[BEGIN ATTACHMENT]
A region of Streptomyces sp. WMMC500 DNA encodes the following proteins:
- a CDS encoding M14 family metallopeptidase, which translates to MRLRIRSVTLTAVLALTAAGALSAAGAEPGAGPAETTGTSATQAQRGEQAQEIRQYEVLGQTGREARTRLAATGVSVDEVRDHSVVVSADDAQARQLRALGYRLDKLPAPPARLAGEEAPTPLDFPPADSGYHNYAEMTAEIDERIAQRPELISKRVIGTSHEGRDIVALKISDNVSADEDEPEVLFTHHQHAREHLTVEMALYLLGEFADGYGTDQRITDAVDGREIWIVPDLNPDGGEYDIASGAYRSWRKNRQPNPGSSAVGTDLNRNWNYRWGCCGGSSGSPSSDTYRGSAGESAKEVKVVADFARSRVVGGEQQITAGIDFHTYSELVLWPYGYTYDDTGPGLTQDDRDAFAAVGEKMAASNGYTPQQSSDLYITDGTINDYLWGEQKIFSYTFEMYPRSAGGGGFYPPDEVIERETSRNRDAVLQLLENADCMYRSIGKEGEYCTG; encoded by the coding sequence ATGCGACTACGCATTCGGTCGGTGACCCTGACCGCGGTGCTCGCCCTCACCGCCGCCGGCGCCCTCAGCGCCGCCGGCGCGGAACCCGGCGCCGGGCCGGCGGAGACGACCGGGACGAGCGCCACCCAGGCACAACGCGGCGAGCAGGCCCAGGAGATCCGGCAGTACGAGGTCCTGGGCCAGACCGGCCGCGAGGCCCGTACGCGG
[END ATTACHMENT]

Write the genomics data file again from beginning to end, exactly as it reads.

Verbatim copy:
A region of Streptomyces sp. WMMC500 DNA encodes the following proteins:
- a CDS encoding M14 family metallopeptidase, which translates to MRLRIRSVTLTAVLALTAAGALSAAGAEPGAGPAETTGTSATQAQRGEQAQEIRQYEVLGQTGREARTRLAATGVSVDEVRDHSVVVSADDAQARQLRALGYRLDKLPAPPARLAGEEAPTPLDFPPADSGYHNYAEMTAEIDERIAQRPELISKRVIGTSHEGRDIVALKISDNVSADEDEPEVLFTHHQHAREHLTVEMALYLLGEFADGYGTDQRITDAVDGREIWIVPDLNPDGGEYDIASGAYRSWRKNRQPNPGSSAVGTDLNRNWNYRWGCCGGSSGSPSSDTYRGSAGESAKEVKVVADFARSRVVGGEQQITAGIDFHTYSELVLWPYGYTYDDTGPGLTQDDRDAFAAVGEKMAASNGYTPQQSSDLYITDGTINDYLWGEQKIFSYTFEMYPRSAGGGGFYPPDEVIERETSRNRDAVLQLLENADCMYRSIGKEGEYCTG; encoded by the coding sequence ATGCGACTACGCATTCGGTCGGTGACCCTGACCGCGGTGCTCGCCCTCACCGCCGCCGGCGCCCTCAGCGCCGCCGGCGCGGAACCCGGCGCCGGGCCGGCGGAGACGACCGGGACGAGCGCCACCCAGGCACAACGCGGCGAGCAGGCCCAGGAGATCCGGCAGTACGAGGTCCTGGGCCAGACCGGCCGCGAGGCCCGTACGCGG